Major changes in UK food safety regulations may be in the pipeline.
In plans to shift food safety regulation away from a ‘one-size-fits-all’ approach, the Food Standards Agency has announced a three-month pilot program allowing some big retailers and restaurants to oversee their own food safety operations.
This represents a massive change of direction away from the long-established inspection model based on site visits by local authority inspectors.
According to FSA, the existing system is ‘a resource intensive way to maintain confidence that food is safe. We believe there are other options worth exploring as a means of ensuring consumer protection, ensuring that food safety and authenticity are top of a food business’s mind every day – not just on inspection day.’
The three-month pilot program will compare food safety data collected direct from businesses with that collected by local authority inspections. If successful, the new program could be applied nationwide by 2020.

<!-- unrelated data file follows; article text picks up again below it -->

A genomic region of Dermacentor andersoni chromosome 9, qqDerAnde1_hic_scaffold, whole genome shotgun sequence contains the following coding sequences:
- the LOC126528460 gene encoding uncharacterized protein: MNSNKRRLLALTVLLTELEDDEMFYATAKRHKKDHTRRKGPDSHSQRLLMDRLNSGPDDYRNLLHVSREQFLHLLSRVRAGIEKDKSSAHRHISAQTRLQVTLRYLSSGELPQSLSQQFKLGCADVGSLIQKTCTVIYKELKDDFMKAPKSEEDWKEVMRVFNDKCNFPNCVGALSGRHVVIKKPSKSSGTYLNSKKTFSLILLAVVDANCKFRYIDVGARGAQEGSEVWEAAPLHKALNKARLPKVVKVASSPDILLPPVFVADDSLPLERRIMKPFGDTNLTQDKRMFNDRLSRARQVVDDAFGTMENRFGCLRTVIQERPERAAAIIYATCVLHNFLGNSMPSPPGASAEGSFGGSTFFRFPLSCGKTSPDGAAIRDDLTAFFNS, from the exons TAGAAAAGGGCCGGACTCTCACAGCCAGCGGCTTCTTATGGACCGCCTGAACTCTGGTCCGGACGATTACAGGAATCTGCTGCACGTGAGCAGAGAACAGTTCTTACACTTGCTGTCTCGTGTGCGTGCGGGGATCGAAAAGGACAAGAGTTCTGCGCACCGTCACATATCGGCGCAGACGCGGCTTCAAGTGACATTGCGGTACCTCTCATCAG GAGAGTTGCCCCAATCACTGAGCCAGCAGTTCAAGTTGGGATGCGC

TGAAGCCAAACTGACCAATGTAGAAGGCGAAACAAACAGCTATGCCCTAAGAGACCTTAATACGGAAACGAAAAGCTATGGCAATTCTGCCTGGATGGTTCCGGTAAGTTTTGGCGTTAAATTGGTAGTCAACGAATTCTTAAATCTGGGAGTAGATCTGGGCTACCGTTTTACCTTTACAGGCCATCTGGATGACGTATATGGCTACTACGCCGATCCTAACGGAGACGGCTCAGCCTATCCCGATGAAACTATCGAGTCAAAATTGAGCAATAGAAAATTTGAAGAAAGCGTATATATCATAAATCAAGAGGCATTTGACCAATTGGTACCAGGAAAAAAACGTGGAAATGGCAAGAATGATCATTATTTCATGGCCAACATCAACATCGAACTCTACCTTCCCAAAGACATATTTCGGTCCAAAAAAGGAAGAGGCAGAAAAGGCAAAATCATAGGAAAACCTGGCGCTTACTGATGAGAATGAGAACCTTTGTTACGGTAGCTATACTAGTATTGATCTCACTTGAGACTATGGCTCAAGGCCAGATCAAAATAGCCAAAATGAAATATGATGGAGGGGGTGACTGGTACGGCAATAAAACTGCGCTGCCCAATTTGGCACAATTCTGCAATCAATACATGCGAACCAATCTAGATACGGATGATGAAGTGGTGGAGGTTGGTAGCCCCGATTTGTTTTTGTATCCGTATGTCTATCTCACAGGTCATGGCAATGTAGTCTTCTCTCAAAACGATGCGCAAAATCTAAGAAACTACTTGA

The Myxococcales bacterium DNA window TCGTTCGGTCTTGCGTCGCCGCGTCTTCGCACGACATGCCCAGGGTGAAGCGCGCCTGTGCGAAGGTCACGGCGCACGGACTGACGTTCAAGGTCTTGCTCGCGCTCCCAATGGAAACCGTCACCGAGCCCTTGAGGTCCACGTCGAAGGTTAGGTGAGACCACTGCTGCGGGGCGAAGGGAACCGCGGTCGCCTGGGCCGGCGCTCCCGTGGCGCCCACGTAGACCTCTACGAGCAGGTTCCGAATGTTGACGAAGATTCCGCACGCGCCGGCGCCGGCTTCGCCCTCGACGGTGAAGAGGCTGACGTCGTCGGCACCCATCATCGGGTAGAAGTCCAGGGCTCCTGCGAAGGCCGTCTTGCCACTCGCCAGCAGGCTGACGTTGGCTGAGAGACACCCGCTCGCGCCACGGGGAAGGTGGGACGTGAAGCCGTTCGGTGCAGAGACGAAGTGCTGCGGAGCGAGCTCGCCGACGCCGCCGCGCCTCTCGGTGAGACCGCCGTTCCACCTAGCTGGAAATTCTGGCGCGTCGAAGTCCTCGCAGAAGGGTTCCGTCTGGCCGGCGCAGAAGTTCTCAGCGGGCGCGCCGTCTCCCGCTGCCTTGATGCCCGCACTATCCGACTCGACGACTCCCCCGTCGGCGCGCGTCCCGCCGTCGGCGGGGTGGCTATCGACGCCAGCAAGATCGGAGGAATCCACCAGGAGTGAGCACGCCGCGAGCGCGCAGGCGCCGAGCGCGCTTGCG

Critics will argue that the proposals stem from FSA budget cuts and could open the door to food contamination and food fraud.
More details can be found on the Food Safety News web site here.
For a comprehensive discussion of the changing landscape of food safety in the UK download the FSA’s recent publication Food Safety Issues and Trends Report 2020.
What do you think? Is a system of FSA inspectors on the ground essential to making the system safe?